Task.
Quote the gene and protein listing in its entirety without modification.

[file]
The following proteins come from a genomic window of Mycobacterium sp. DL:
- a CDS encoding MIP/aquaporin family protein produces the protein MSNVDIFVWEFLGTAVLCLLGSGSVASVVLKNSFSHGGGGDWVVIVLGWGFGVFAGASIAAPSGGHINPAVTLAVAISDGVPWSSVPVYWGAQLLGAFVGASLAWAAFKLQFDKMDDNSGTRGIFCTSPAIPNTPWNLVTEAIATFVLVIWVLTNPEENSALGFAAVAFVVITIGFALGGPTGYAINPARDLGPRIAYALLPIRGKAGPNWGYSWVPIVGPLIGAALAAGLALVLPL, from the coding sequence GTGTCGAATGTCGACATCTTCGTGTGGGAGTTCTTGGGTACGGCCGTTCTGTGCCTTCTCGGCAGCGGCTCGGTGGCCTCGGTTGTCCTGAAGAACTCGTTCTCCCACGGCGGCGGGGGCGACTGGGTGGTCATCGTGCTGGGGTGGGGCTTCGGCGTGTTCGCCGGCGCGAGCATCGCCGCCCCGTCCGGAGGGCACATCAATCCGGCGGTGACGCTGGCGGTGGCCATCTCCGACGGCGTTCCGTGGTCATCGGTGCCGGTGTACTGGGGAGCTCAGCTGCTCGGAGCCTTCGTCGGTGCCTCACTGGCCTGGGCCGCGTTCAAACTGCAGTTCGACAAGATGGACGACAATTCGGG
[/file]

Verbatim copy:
The following proteins come from a genomic window of Mycobacterium sp. DL:
- a CDS encoding MIP/aquaporin family protein produces the protein MSNVDIFVWEFLGTAVLCLLGSGSVASVVLKNSFSHGGGGDWVVIVLGWGFGVFAGASIAAPSGGHINPAVTLAVAISDGVPWSSVPVYWGAQLLGAFVGASLAWAAFKLQFDKMDDNSGTRGIFCTSPAIPNTPWNLVTEAIATFVLVIWVLTNPEENSALGFAAVAFVVITIGFALGGPTGYAINPARDLGPRIAYALLPIRGKAGPNWGYSWVPIVGPLIGAALAAGLALVLPL, from the coding sequence GTGTCGAATGTCGACATCTTCGTGTGGGAGTTCTTGGGTACGGCCGTTCTGTGCCTTCTCGGCAGCGGCTCGGTGGCCTCGGTTGTCCTGAAGAACTCGTTCTCCCACGGCGGCGGGGGCGACTGGGTGGTCATCGTGCTGGGGTGGGGCTTCGGCGTGTTCGCCGGCGCGAGCATCGCCGCCCCGTCCGGAGGGCACATCAATCCGGCGGTGACGCTGGCGGTGGCCATCTCCGACGGCGTTCCGTGGTCATCGGTGCCGGTGTACTGGGGAGCTCAGCTGCTCGGAGCCTTCGTCGGTGCCTCACTGGCCTGGGCCGCGTTCAAACTGCAGTTCGACAAGATGGACGACAATTCGGG